Surfing Accessories: Surfboard Bag

This Ocean & Earth double surfboard bag can accommodate two surfboards up to 7’2 in length, and has been designed with air travel in mind.

If you want to look after your surfboard you’ll need some sort of cover to protect it, especially if you plan on travelling with it. The most basic kind of cover is a surfboard “sock”, which will keep your board safe around the house or in the back of your car. A lightweight surfboard bag with reflective outer layer and thin foam lining will provide slightly more protection, but not enough for travelling by plane — for this you’ll need a “travel bag”. Travel bags are available for one, two, even three boards, but if you plan on travelling with three surfboards or more the best thing to get is a “coffin” board bag. These can usually hold three or four boards though in some cases as many as ten, and have a zip that opens up all the way round the bag, which means you can pad the boards out for extra protection or pack all your wetsuits and clothes in with your surfboards.

Surfing Accessories: Fin Key

A Futures fin key. Both Futures Fins and the FCS I system use the same size allen key bit.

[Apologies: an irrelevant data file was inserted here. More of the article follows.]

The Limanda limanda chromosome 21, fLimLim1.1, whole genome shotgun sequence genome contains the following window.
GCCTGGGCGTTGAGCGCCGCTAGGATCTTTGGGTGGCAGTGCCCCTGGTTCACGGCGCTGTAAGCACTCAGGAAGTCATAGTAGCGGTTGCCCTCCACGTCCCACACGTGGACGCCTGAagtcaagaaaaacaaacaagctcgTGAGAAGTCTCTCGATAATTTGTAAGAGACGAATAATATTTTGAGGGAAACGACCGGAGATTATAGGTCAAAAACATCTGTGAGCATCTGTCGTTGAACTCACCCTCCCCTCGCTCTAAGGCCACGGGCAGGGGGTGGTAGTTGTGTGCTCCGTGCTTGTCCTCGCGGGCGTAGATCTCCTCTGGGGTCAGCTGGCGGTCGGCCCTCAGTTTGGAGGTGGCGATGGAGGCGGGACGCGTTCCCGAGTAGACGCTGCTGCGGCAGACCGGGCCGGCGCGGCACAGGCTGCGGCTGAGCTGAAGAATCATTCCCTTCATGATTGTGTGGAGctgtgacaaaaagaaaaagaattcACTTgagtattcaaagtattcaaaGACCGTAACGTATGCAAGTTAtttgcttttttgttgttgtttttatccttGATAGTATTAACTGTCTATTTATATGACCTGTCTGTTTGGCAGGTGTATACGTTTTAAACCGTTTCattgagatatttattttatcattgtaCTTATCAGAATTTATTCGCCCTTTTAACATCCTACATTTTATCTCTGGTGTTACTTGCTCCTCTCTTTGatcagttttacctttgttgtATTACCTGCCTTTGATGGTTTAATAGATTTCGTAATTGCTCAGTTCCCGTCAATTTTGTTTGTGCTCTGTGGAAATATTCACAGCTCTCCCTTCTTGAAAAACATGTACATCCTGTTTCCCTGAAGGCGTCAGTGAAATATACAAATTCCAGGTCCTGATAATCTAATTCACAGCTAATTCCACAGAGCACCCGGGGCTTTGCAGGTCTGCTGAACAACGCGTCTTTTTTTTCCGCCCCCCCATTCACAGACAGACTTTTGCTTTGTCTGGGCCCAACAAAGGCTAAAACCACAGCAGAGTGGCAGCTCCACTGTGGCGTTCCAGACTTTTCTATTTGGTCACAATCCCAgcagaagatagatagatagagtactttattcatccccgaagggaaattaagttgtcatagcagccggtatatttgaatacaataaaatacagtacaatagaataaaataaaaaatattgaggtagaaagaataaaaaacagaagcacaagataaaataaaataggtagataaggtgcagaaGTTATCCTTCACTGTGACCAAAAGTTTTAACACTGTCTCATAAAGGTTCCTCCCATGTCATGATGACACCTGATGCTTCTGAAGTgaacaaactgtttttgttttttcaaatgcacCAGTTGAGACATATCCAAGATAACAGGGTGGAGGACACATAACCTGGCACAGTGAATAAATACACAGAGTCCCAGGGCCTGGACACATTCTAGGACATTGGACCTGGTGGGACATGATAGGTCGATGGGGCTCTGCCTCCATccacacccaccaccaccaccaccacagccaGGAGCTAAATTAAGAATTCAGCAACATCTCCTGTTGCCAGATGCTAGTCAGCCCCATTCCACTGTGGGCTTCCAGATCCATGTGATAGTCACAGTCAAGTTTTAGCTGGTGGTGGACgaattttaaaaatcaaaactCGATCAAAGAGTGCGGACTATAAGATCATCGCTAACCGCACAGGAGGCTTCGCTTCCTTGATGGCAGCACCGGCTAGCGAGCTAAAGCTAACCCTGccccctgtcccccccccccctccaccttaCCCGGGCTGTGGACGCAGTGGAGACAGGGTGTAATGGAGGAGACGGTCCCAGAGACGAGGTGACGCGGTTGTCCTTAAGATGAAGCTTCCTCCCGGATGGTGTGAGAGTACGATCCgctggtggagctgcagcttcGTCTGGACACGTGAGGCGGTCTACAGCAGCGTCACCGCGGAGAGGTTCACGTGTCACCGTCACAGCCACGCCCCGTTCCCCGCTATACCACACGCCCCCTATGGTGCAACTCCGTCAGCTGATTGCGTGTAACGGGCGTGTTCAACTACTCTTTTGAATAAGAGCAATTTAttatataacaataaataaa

For most popular fin systems, including Futures Fins and FCS’s original system, a thin allen key is used to tighten the grub screws that keep the fins in place. Fin companies tend to make their own versions of the same key, which come free with most fin-related purchases or can be bought for little more than a pound. The FCS II fin system, whereby fins are simply “snapped” in and out of place, dispenses with keys and screws altogether.

FCS make a special ratchet key which significantly speeds up the tedious screwing in and out process, and comes in handy if working with worn out grub screws, which a regular fin key may struggle with (a sign that the grub screws need replacing) . Some clever bastards use a full-on power tool.

The FCS ratchet tool is quicker and more efficient than a regular fin key.

Buy fin keys in large batches; put two in your wallet and leave one in every pocket of every item of clothing you own. Still there will come a day when you arrive at the beach equipped with both surfboard fins and a surfboard but no way of affixing the former to the latter.